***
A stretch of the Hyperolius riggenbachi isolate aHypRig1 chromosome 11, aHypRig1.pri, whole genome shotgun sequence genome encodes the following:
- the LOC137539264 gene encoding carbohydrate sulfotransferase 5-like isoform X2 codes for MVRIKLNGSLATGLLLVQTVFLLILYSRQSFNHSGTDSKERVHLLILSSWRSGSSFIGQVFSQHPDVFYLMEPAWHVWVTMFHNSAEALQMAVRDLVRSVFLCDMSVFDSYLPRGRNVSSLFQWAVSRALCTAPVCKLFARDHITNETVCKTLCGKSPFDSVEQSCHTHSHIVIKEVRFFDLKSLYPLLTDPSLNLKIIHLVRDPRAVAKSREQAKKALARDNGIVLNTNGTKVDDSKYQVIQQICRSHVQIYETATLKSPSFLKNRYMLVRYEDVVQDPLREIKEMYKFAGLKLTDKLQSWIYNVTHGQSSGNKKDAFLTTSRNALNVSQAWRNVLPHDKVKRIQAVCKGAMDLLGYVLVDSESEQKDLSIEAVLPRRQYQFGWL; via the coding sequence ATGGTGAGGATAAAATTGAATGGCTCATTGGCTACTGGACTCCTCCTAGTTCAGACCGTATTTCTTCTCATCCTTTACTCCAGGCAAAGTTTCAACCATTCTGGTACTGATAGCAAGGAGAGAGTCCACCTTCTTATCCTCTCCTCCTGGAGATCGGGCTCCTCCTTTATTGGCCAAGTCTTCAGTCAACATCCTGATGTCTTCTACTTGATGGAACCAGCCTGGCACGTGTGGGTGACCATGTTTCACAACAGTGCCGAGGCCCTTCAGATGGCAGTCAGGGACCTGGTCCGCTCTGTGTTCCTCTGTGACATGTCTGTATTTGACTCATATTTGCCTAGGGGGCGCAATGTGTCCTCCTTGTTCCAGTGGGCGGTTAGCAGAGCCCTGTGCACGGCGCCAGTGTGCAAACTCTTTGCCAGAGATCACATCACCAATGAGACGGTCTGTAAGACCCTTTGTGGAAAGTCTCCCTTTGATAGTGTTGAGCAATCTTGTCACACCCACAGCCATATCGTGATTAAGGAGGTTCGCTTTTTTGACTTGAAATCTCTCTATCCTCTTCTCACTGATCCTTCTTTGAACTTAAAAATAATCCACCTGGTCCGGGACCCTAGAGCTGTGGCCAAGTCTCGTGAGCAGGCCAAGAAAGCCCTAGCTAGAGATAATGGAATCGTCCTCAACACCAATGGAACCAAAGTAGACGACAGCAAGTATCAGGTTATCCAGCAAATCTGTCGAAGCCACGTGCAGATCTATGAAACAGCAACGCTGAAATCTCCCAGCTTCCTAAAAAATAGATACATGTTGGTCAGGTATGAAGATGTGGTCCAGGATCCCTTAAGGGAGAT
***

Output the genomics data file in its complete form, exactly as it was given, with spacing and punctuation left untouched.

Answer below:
A stretch of the Hyperolius riggenbachi isolate aHypRig1 chromosome 11, aHypRig1.pri, whole genome shotgun sequence genome encodes the following:
- the LOC137539264 gene encoding carbohydrate sulfotransferase 5-like isoform X2 codes for MVRIKLNGSLATGLLLVQTVFLLILYSRQSFNHSGTDSKERVHLLILSSWRSGSSFIGQVFSQHPDVFYLMEPAWHVWVTMFHNSAEALQMAVRDLVRSVFLCDMSVFDSYLPRGRNVSSLFQWAVSRALCTAPVCKLFARDHITNETVCKTLCGKSPFDSVEQSCHTHSHIVIKEVRFFDLKSLYPLLTDPSLNLKIIHLVRDPRAVAKSREQAKKALARDNGIVLNTNGTKVDDSKYQVIQQICRSHVQIYETATLKSPSFLKNRYMLVRYEDVVQDPLREIKEMYKFAGLKLTDKLQSWIYNVTHGQSSGNKKDAFLTTSRNALNVSQAWRNVLPHDKVKRIQAVCKGAMDLLGYVLVDSESEQKDLSIEAVLPRRQYQFGWL; via the coding sequence ATGGTGAGGATAAAATTGAATGGCTCATTGGCTACTGGACTCCTCCTAGTTCAGACCGTATTTCTTCTCATCCTTTACTCCAGGCAAAGTTTCAACCATTCTGGTACTGATAGCAAGGAGAGAGTCCACCTTCTTATCCTCTCCTCCTGGAGATCGGGCTCCTCCTTTATTGGCCAAGTCTTCAGTCAACATCCTGATGTCTTCTACTTGATGGAACCAGCCTGGCACGTGTGGGTGACCATGTTTCACAACAGTGCCGAGGCCCTTCAGATGGCAGTCAGGGACCTGGTCCGCTCTGTGTTCCTCTGTGACATGTCTGTATTTGACTCATATTTGCCTAGGGGGCGCAATGTGTCCTCCTTGTTCCAGTGGGCGGTTAGCAGAGCCCTGTGCACGGCGCCAGTGTGCAAACTCTTTGCCAGAGATCACATCACCAATGAGACGGTCTGTAAGACCCTTTGTGGAAAGTCTCCCTTTGATAGTGTTGAGCAATCTTGTCACACCCACAGCCATATCGTGATTAAGGAGGTTCGCTTTTTTGACTTGAAATCTCTCTATCCTCTTCTCACTGATCCTTCTTTGAACTTAAAAATAATCCACCTGGTCCGGGACCCTAGAGCTGTGGCCAAGTCTCGTGAGCAGGCCAAGAAAGCCCTAGCTAGAGATAATGGAATCGTCCTCAACACCAATGGAACCAAAGTAGACGACAGCAAGTATCAGGTTATCCAGCAAATCTGTCGAAGCCACGTGCAGATCTATGAAACAGCAACGCTGAAATCTCCCAGCTTCCTAAAAAATAGATACATGTTGGTCAGGTATGAAGATGTGGTCCAGGATCCCTTAAGGGAGAT